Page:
9th February - National Bagel Day
#1
A Polish friend has sent me this info (no credits, so how true?):

Bagels are said to have been created in 1683 to honor the King of Poland, John III (Sobieski) after he protected the Austrian people from an attack by Turkish invaders. The first bagels were stirrup-shaped to praise the horsemen who saved the country. The word "bagel" came from the Austrian word for stirrup or bracelet which was "beugel". The hole in the middle was put there to help string them on a pole to carry them. Americans called it "an unsweetened doughnut with rigor mortis" . The international Bagel Bakers Union was formed in New York in 1907. The dough is first boiled before being cooked. It used to be a four-man job. Two to form the dough, a "Kettleman" to boil it, and an "Oven-man" to bake it.
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#2
I'm not an expert on the subject but I did research on the importance of breads in Slavic culture for a fun sociological paper.

The story of Jan III Sobieski's relation to the bagel has no sources because it is a legend that has developed over the centuries. So, while it cannot be completely disproved, it is generally accepted as folklore. Bagels showed up on the scene years before 1683. In fact, mention was made of them in records in Kraków in 1610. They were supposed to be gifted to pregnant women. Prior to the bagel we know, its relative the obwarzanki, has been known since the 1300s and is really quite similar in that it is also boiled, hard on the outside and chewy in the middle.

If you want to read more about it, there is a book all about bagels. It's called The Bagel: The Surprising History of a Modest Bread  by Maria Balinska.
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#3
(02-22-2017, 01:06 PM)Zubr Wrote: I'm not an expert on the subject but I did research on the importance of breads in Slavic culture for a fun sociological paper.

The story of Jan III Sobieski's relation to the bagel has no sources because it is a legend that has developed over the centuries. So, while it cannot be completely disproved, it is generally accepted as folklore. Bagels showed up on the scene years before 1683. In fact, mention was made of them in records in Kraków in 1610. They were supposed to be gifted to pregnant women. Prior to the bagel we know, its relative the obwarzanki, has been known since the 1300s and is really quite similar in that it is also boiled, hard on the outside and chewy in the middle.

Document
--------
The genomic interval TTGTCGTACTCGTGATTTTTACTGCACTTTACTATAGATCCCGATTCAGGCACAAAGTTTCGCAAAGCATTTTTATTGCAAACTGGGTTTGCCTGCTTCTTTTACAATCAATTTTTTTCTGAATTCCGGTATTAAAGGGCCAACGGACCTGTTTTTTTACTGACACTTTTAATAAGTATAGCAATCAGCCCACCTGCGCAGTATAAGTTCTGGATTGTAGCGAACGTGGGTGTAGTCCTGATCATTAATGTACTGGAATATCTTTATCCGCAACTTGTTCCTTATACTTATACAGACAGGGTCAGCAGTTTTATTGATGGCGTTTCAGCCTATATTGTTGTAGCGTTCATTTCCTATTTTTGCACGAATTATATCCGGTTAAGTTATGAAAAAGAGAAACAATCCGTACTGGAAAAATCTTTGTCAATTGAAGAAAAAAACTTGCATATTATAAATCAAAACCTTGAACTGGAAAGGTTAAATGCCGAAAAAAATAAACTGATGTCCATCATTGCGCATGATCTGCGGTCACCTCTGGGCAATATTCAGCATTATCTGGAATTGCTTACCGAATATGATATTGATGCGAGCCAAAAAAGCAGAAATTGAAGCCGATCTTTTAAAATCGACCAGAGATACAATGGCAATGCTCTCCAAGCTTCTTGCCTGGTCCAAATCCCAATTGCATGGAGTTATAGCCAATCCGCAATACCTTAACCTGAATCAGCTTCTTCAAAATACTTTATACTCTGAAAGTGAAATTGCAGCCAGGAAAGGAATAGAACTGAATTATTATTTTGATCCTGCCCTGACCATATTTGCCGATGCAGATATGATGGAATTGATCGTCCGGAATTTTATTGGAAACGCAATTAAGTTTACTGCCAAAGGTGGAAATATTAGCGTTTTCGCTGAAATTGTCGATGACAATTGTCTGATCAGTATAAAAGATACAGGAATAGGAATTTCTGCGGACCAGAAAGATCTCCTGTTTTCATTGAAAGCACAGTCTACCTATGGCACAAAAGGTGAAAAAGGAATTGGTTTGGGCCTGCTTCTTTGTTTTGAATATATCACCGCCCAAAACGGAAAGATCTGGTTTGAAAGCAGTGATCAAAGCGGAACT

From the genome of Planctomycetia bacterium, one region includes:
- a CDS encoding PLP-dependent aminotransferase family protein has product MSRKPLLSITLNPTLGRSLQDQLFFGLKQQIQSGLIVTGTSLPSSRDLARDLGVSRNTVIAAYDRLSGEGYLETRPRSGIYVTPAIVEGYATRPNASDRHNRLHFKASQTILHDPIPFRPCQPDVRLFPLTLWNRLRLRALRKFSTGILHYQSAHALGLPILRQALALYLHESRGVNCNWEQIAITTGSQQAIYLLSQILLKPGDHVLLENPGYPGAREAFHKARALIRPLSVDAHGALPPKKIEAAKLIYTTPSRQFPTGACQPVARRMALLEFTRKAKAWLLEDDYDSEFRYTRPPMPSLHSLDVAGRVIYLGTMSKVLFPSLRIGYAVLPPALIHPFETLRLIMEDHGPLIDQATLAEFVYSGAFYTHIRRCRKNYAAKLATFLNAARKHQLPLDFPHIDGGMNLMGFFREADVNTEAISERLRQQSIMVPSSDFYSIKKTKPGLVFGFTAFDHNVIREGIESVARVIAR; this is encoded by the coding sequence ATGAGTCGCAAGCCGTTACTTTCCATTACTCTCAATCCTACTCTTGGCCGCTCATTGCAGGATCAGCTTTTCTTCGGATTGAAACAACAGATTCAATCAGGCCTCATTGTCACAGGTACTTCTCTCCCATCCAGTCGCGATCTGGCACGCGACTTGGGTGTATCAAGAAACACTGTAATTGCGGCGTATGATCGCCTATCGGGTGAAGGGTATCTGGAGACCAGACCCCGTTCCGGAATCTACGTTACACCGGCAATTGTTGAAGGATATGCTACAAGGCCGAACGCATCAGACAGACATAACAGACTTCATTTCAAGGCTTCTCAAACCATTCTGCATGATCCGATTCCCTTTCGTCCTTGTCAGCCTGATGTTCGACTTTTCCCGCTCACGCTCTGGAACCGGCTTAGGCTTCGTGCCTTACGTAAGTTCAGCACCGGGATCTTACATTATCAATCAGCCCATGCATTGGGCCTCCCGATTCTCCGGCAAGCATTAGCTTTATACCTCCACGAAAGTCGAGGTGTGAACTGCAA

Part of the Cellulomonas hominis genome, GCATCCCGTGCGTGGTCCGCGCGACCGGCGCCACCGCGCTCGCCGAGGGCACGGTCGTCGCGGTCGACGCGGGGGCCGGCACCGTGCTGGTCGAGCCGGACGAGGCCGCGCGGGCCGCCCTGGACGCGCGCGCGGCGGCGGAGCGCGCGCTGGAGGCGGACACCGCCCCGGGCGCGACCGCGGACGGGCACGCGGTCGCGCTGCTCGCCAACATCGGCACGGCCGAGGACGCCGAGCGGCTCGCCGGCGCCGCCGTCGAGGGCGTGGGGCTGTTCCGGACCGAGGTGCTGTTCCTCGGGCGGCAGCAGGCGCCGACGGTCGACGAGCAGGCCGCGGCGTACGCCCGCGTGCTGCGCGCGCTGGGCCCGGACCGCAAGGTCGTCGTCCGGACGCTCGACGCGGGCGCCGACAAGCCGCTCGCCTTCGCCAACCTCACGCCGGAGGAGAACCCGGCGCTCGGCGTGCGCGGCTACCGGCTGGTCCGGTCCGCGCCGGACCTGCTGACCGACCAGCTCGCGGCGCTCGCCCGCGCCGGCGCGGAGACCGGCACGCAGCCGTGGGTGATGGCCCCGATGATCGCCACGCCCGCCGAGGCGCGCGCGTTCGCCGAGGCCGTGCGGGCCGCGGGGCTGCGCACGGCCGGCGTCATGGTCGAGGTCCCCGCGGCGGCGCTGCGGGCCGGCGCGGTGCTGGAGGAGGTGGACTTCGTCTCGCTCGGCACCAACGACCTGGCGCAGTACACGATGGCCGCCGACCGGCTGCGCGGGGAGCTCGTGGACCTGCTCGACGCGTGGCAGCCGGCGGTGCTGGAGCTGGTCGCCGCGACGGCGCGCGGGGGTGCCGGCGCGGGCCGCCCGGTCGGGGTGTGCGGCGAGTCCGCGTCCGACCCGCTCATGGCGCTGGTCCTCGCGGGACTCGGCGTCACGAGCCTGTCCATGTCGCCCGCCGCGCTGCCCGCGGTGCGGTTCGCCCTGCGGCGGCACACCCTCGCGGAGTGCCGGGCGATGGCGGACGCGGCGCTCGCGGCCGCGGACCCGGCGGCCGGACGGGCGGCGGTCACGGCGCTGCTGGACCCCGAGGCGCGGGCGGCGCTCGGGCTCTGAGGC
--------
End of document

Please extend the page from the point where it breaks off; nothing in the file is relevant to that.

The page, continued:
If you want to read more about it, there is a book all about bagels. It's called The Bagel: The Surprising History of a Modest Bread  by Maria Balinska.
  Thanks for this! You are probably correct. But can I tell my Polish friend that a correction has come from the Russian Federation? She will eat me alive! God bless!
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#4
(02-22-2017, 08:44 PM)francisco Wrote: Thanks for this! You are probably correct. But can I tell my Polish friend that a correction has come from the Russian Federation? She will eat me alive! God bless!
:LOL:  Oh my!  Sure, you may tell her if you desire comedic relief, but I hold no responsibility for her reaction! As an act of diplomacy, you can say this Russian thinks pączki are awesome.  :grin: 
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